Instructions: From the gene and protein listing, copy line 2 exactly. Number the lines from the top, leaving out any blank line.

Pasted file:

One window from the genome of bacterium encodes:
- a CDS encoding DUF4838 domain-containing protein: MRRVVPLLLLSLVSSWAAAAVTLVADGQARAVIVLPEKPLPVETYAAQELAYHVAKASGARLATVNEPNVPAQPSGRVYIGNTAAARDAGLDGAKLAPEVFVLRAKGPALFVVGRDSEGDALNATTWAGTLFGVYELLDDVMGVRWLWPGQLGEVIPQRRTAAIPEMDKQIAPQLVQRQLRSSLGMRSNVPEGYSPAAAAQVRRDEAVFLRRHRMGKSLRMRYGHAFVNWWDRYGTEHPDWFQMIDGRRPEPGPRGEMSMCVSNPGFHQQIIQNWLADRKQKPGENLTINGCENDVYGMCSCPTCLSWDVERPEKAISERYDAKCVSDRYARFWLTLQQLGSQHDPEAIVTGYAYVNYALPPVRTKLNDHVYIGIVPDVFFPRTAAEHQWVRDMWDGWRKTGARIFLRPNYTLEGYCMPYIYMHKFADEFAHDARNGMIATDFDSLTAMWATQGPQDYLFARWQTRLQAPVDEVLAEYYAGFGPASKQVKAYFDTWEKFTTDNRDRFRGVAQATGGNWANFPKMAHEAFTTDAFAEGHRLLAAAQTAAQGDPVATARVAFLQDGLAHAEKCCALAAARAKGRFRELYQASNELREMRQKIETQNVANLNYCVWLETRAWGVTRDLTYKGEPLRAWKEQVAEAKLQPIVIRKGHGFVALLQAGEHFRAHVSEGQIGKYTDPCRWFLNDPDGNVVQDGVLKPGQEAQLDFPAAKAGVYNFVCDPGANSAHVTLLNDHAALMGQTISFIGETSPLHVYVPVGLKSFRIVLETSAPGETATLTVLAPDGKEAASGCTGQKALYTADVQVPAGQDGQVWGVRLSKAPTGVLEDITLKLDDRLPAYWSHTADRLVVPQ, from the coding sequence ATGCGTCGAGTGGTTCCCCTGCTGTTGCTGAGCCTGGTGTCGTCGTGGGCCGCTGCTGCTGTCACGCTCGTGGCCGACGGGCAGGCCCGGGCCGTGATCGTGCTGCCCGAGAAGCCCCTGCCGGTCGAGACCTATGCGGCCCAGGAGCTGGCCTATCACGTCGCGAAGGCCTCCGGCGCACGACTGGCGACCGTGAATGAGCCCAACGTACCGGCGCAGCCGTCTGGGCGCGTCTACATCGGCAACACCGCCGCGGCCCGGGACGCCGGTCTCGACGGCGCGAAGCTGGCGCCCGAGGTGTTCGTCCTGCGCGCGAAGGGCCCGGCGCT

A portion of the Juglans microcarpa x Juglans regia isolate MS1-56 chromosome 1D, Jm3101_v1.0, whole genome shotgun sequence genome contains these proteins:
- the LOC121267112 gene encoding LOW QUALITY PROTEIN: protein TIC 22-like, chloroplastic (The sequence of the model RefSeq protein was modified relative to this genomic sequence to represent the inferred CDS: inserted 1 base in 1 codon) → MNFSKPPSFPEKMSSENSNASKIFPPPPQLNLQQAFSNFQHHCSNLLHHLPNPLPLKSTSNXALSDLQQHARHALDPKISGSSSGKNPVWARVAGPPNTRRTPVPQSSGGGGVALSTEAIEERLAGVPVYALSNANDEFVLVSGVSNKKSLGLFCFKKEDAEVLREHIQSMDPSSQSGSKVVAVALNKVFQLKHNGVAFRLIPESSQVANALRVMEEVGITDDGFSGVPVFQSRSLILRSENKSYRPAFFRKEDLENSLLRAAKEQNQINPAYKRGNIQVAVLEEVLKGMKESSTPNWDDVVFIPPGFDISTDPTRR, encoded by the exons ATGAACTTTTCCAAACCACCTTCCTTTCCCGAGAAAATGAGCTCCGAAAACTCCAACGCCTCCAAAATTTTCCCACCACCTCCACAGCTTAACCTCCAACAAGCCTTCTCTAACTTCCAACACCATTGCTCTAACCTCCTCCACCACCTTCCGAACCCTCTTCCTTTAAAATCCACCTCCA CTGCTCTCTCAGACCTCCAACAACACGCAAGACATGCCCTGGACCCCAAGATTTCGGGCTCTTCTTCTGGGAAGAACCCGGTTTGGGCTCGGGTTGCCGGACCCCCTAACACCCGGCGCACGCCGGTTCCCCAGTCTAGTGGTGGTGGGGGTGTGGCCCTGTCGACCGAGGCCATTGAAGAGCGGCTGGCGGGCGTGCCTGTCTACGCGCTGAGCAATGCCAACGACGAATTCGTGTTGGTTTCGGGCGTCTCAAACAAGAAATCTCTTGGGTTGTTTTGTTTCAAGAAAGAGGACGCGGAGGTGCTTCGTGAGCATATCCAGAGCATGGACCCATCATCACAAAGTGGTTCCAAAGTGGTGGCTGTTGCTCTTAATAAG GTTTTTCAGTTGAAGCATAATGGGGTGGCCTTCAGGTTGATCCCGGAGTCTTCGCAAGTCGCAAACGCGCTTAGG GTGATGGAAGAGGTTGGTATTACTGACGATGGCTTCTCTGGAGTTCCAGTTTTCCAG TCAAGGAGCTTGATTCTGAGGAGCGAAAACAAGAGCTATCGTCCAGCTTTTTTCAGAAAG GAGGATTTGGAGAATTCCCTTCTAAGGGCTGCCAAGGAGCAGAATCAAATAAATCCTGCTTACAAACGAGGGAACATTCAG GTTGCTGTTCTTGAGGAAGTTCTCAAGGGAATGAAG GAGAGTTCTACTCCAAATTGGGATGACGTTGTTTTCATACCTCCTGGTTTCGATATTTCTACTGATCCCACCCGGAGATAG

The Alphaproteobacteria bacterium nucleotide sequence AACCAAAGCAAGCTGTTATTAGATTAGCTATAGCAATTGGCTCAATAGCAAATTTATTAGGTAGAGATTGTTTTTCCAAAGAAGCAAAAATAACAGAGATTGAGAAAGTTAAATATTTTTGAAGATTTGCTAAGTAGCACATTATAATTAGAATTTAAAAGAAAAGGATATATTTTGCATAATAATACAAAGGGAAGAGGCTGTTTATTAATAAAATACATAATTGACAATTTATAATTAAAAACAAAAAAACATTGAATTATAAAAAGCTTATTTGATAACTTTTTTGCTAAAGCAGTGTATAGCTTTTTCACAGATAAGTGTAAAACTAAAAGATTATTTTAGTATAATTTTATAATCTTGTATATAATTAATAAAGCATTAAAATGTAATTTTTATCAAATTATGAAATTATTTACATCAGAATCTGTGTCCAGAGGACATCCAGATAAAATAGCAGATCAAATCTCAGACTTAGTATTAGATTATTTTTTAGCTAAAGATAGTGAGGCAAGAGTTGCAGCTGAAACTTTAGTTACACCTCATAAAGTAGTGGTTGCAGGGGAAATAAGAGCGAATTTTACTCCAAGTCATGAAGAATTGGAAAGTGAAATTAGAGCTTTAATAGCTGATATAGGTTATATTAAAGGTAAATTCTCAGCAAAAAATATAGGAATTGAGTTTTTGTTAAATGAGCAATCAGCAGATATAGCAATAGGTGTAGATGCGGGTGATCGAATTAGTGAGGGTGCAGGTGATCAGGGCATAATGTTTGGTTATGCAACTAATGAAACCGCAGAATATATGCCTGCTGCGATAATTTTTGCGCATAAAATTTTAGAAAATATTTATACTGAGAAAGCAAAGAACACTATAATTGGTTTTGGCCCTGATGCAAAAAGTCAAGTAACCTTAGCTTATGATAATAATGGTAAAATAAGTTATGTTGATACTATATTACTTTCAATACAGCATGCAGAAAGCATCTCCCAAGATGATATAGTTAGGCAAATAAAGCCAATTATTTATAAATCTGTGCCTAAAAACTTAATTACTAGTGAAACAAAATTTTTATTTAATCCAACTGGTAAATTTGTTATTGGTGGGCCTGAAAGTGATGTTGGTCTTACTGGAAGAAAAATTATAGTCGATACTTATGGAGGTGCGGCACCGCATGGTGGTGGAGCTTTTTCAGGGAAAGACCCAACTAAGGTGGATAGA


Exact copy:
- a CDS encoding DUF4838 domain-containing protein: MRRVVPLLLLSLVSSWAAAAVTLVADGQARAVIVLPEKPLPVETYAAQELAYHVAKASGARLATVNEPNVPAQPSGRVYIGNTAAARDAGLDGAKLAPEVFVLRAKGPALFVVGRDSEGDALNATTWAGTLFGVYELLDDVMGVRWLWPGQLGEVIPQRRTAAIPEMDKQIAPQLVQRQLRSSLGMRSNVPEGYSPAAAAQVRRDEAVFLRRHRMGKSLRMRYGHAFVNWWDRYGTEHPDWFQMIDGRRPEPGPRGEMSMCVSNPGFHQQIIQNWLADRKQKPGENLTINGCENDVYGMCSCPTCLSWDVERPEKAISERYDAKCVSDRYARFWLTLQQLGSQHDPEAIVTGYAYVNYALPPVRTKLNDHVYIGIVPDVFFPRTAAEHQWVRDMWDGWRKTGARIFLRPNYTLEGYCMPYIYMHKFADEFAHDARNGMIATDFDSLTAMWATQGPQDYLFARWQTRLQAPVDEVLAEYYAGFGPASKQVKAYFDTWEKFTTDNRDRFRGVAQATGGNWANFPKMAHEAFTTDAFAEGHRLLAAAQTAAQGDPVATARVAFLQDGLAHAEKCCALAAARAKGRFRELYQASNELREMRQKIETQNVANLNYCVWLETRAWGVTRDLTYKGEPLRAWKEQVAEAKLQPIVIRKGHGFVALLQAGEHFRAHVSEGQIGKYTDPCRWFLNDPDGNVVQDGVLKPGQEAQLDFPAAKAGVYNFVCDPGANSAHVTLLNDHAALMGQTISFIGETSPLHVYVPVGLKSFRIVLETSAPGETATLTVLAPDGKEAASGCTGQKALYTADVQVPAGQDGQVWGVRLSKAPTGVLEDITLKLDDRLPAYWSHTADRLVVPQ, from the coding sequence ATGCGTCGAGTGGTTCCCCTGCTGTTGCTGAGCCTGGTGTCGTCGTGGGCCGCTGCTGCTGTCACGCTCGTGGCCGACGGGCAGGCCCGGGCCGTGATCGTGCTGCCCGAGAAGCCCCTGCCGGTCGAGACCTATGCGGCCCAGGAGCTGGCCTATCACGTCGCGAAGGCCTCCGGCGCACGACTGGCGACCGTGAATGAGCCCAACGTACCGGCGCAGCCGTCTGGGCGCGTCTACATCGGCAACACCGCCGCGGCCCGGGACGCCGGTCTCGACGGCGCGAAGCTGGCGCCCGAGGTGTTCGTCCTGCGCGCGAAGGGCCCGGCGCT